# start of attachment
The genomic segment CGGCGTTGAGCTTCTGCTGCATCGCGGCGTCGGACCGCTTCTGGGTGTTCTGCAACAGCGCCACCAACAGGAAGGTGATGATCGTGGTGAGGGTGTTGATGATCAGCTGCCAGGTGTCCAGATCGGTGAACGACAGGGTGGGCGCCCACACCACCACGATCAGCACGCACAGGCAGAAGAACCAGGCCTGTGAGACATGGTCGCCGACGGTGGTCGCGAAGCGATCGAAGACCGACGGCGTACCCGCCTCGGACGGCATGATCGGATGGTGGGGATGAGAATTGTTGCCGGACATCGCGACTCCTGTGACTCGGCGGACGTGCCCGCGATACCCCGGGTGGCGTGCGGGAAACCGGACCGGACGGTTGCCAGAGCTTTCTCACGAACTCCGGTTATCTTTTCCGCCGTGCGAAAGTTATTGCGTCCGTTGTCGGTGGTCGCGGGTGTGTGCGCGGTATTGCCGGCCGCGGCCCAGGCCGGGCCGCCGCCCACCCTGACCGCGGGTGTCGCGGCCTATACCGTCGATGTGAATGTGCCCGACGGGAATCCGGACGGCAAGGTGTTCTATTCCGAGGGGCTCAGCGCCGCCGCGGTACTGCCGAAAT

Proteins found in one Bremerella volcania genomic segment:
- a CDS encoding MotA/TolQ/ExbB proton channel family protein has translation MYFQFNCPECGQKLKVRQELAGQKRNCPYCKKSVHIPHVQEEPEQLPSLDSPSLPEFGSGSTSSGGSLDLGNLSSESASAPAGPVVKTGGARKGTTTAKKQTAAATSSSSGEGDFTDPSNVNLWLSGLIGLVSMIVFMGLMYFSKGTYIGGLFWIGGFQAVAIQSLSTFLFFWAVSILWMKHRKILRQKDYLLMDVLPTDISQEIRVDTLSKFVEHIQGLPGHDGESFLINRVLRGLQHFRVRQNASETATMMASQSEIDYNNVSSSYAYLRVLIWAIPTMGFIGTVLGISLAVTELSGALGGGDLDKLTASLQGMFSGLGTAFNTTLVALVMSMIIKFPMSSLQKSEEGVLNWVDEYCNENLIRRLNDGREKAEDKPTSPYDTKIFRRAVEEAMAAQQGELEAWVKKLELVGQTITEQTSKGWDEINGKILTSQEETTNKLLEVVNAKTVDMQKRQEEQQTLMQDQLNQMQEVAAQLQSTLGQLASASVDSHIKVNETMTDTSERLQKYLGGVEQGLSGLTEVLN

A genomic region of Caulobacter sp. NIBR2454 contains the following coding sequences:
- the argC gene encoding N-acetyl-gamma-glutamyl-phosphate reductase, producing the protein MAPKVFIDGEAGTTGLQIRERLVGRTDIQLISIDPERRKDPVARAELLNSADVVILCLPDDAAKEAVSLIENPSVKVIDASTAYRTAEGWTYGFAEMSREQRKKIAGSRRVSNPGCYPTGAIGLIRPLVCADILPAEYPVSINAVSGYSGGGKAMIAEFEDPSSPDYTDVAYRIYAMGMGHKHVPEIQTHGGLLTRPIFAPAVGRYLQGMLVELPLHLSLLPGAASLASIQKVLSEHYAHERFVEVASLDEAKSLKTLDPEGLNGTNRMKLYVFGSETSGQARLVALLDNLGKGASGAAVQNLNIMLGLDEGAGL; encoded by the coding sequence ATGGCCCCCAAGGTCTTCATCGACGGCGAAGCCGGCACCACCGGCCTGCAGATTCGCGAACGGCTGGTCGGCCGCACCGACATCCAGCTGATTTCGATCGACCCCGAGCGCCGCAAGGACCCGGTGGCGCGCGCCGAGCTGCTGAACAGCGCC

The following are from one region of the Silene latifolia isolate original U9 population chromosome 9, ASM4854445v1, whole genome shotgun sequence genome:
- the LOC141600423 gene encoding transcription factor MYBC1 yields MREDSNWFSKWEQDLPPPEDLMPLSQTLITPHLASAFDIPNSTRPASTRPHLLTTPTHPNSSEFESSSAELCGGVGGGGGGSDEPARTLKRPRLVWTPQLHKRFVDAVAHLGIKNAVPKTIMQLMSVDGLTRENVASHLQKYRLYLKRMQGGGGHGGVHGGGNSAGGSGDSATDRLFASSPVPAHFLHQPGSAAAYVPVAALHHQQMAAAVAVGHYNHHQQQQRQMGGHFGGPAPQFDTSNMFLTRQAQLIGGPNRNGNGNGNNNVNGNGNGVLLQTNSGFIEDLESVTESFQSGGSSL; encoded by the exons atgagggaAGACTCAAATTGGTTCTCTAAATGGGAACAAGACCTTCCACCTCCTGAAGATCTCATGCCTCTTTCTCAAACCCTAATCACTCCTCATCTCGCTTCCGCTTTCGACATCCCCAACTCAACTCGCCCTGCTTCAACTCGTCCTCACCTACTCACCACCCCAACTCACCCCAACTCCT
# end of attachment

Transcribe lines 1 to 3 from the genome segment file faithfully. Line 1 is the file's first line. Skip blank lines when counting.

The genomic segment CGGCGTTGAGCTTCTGCTGCATCGCGGCGTCGGACCGCTTCTGGGTGTTCTGCAACAGCGCCACCAACAGGAAGGTGATGATCGTGGTGAGGGTGTTGATGATCAGCTGCCAGGTGTCCAGATCGGTGAACGACAGGGTGGGCGCCCACACCACCACGATCAGCACGCACAGGCAGAAGAACCAGGCCTGTGAGACATGGTCGCCGACGGTGGTCGCGAAGCGATCGAAGACCGACGGCGTACCCGCCTCGGACGGCATGATCGGATGGTGGGGATGAGAATTGTTGCCGGACATCGCGACTCCTGTGACTCGGCGGACGTGCCCGCGATACCCCGGGTGGCGTGCGGGAAACCGGACCGGACGGTTGCCAGAGCTTTCTCACGAACTCCGGTTATCTTTTCCGCCGTGCGAAAGTTATTGCGTCCGTTGTCGGTGGTCGCGGGTGTGTGCGCGGTATTGCCGGCCGCGGCCCAGGCCGGGCCGCCGCCCACCCTGACCGCGGGTGTCGCGGCCTATACCGTCGATGTGAATGTGCCCGACGGGAATCCGGACGGCAAGGTGTTCTATTCCGAGGGGCTCAGCGCCGCCGCGGTACTGCCGAAAT

Proteins found in one Bremerella volcania genomic segment:
- a CDS encoding MotA/TolQ/ExbB proton channel family protein has translation MYFQFNCPECGQKLKVRQELAGQKRNCPYCKKSVHIPHVQEEPEQLPSLDSPSLPEFGSGSTSSGGSLDLGNLSSESASAPAGPVVKTGGARKGTTTAKKQTAAATSSSSGEGDFTDPSNVNLWLSGLIGLVSMIVFMGLMYFSKGTYIGGLFWIGGFQAVAIQSLSTFLFFWAVSILWMKHRKILRQKDYLLMDVLPTDISQEIRVDTLSKFVEHIQGLPGHDGESFLINRVLRGLQHFRVRQNASETATMMASQSEIDYNNVSSSYAYLRVLIWAIPTMGFIGTVLGISLAVTELSGALGGGDLDKLTASLQGMFSGLGTAFNTTLVALVMSMIIKFPMSSLQKSEEGVLNWVDEYCNENLIRRLNDGREKAEDKPTSPYDTKIFRRAVEEAMAAQQGELEAWVKKLELVGQTITEQTSKGWDEINGKILTSQEETTNKLLEVVNAKTVDMQKRQEEQQTLMQDQLNQMQEVAAQLQSTLGQLASASVDSHIKVNETMTDTSERLQKYLGGVEQGLSGLTEVLN